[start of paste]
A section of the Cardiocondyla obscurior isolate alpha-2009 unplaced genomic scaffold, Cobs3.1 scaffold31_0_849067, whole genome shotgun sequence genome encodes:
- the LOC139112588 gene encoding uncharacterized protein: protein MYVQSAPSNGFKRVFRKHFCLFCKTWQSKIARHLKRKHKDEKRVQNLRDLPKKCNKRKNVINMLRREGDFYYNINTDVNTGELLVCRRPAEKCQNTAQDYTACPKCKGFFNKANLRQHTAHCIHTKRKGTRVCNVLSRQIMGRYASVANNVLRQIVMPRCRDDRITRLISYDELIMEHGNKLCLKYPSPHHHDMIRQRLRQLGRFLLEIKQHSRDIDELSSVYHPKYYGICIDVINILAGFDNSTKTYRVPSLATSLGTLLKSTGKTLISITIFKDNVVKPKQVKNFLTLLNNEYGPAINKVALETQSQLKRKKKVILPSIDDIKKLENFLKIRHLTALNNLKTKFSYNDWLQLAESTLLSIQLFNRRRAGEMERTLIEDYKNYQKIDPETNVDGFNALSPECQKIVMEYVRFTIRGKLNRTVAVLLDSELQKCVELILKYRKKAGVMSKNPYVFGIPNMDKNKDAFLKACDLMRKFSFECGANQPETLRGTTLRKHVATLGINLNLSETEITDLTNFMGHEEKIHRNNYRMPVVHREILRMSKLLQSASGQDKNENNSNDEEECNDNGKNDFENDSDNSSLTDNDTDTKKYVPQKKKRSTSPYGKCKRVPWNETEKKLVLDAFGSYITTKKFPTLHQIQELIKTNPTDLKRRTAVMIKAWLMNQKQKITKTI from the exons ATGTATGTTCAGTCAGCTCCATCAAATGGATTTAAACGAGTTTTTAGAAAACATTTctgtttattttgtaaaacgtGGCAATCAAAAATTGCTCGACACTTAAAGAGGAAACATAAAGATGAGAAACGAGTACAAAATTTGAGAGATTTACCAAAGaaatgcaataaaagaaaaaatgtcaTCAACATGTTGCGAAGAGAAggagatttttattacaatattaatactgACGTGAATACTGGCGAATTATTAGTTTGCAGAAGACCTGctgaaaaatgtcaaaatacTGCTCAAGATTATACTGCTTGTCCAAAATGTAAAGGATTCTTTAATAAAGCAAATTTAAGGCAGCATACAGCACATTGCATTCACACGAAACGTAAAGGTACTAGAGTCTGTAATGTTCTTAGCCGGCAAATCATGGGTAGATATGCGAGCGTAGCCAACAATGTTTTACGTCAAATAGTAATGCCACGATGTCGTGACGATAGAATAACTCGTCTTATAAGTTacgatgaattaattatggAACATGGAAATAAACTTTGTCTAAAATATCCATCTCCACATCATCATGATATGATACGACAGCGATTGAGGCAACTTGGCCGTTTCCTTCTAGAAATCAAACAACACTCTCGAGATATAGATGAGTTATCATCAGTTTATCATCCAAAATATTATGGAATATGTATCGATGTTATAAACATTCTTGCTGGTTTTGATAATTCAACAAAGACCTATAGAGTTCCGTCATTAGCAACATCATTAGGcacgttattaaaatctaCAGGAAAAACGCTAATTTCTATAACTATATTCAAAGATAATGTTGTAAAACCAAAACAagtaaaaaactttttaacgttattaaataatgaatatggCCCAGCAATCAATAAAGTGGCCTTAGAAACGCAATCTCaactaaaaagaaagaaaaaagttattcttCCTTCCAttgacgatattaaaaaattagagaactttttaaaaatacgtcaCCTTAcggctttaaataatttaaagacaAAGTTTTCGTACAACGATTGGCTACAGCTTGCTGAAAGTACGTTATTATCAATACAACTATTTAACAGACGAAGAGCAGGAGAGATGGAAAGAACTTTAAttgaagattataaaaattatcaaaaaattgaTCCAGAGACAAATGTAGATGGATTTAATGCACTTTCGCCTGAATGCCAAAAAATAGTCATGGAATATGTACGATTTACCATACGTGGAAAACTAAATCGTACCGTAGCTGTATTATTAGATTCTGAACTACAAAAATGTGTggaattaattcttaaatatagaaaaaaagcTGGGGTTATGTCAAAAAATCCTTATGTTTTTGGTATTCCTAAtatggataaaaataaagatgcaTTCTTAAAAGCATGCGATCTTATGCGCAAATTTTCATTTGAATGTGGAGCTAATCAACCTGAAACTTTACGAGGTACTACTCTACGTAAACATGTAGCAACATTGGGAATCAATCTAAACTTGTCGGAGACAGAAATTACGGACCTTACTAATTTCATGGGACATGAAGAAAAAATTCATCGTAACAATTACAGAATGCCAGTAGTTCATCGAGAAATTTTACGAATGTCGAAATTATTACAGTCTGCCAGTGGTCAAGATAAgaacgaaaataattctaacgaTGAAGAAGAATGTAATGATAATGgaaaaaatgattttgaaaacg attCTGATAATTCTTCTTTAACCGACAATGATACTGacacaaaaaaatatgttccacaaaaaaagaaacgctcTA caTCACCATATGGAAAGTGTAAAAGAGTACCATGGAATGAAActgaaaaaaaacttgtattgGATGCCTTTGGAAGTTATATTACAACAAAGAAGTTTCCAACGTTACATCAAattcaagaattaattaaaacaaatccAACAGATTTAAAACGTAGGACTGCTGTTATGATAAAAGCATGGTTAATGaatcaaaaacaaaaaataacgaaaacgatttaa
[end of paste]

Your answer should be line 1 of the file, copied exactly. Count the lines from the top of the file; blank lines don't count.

A section of the Cardiocondyla obscurior isolate alpha-2009 unplaced genomic scaffold, Cobs3.1 scaffold31_0_849067, whole genome shotgun sequence genome encodes: